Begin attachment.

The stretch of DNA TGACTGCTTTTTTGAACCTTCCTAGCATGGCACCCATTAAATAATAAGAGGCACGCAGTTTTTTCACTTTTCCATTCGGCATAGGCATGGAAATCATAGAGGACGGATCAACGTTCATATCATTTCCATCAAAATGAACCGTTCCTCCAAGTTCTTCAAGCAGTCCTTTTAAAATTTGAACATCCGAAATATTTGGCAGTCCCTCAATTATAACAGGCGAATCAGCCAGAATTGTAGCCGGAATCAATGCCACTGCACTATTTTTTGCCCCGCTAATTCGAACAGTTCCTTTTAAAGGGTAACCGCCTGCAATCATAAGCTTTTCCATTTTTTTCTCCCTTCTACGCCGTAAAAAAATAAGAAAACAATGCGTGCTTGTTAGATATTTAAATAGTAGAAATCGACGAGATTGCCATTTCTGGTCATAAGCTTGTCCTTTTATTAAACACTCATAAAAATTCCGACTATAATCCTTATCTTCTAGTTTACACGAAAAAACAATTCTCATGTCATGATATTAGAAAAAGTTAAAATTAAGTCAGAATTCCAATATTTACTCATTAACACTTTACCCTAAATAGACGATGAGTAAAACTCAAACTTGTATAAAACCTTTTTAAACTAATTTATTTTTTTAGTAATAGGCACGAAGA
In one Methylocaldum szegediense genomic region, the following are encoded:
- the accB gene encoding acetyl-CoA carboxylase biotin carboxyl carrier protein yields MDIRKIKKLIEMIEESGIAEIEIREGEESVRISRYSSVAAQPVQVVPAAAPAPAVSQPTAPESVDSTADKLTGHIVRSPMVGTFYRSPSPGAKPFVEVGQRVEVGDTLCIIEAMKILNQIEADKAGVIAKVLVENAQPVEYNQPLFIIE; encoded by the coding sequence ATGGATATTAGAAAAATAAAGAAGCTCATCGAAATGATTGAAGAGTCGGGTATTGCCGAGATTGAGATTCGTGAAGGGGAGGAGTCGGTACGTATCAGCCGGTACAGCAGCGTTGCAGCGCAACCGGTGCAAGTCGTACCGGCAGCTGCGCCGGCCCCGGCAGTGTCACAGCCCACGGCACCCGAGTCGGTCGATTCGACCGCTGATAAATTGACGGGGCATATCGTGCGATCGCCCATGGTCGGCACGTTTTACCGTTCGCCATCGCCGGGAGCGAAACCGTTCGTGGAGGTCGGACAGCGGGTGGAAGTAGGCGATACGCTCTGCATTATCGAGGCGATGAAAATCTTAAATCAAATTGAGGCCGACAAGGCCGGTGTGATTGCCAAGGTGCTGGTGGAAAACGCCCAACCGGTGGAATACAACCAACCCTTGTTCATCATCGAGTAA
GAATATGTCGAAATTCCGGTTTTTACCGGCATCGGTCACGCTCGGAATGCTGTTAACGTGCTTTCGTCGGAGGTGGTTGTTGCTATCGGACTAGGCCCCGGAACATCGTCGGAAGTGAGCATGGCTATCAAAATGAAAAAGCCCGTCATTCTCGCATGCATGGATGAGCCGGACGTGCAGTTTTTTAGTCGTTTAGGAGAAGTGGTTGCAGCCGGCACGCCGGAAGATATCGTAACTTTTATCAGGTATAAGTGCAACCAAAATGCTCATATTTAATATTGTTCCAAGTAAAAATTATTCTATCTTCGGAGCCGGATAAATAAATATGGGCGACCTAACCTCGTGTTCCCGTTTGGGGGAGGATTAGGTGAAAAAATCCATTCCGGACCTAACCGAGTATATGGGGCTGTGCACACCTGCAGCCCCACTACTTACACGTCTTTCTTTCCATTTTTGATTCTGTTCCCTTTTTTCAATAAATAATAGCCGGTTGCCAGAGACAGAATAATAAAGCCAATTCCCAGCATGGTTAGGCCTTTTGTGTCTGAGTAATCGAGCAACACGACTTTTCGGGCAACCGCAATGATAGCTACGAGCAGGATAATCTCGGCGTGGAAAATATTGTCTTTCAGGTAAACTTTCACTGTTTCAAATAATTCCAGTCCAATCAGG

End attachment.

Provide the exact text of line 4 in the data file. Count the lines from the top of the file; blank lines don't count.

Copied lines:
GAATATGTCGAAATTCCGGTTTTTACCGGCATCGGTCACGCTCGGAATGCTGTTAACGTGCTTTCGTCGGAGGTGGTTGTTGCTATCGGACTAGGCCCCGGAACATCGTCGGAAGTGAGCATGGCTATCAAAATGAAAAAGCCCGTCATTCTCGCATGCATGGATGAGCCGGACGTGCAGTTTTTTAGTCGTTTAGGAGAAGTGGTTGCAGCCGGCACGCCGGAAGATATCGTAACTTTTATCAGGTATAAGTGCAACCAAAATGCTCATATTTAATATTGTTCCAAGTAAAAATTATTCTATCTTCGGAGCCGGATAAATAAATATGGGCGACCTAACCTCGTGTTCCCGTTTGGGGGAGGATTAGGTGAAAAAATCCATTCCGGACCTAACCGAGTATATGGGGCTGTGCACACCTGCAGCCCCACTACTTACACGTCTTTCTTTCCATTTTTGATTCTGTTCCCTTTTTTCAATAAATAATAGCCGGTTGCCAGAGACAGAATAATAAAGCCAATTCCCAGCATGGTTAGGCCTTTTGTGTCTGAGTAATCGAGCAACACGACTTTTCGGGCAACCGCAATGATAGCTACGAGCAGGATAATCTCGGCGTGGAAAATATTGTCTTTCAGGTAAACTTTCACTGTTTCAAATAATTCCAGTCCAATCAGG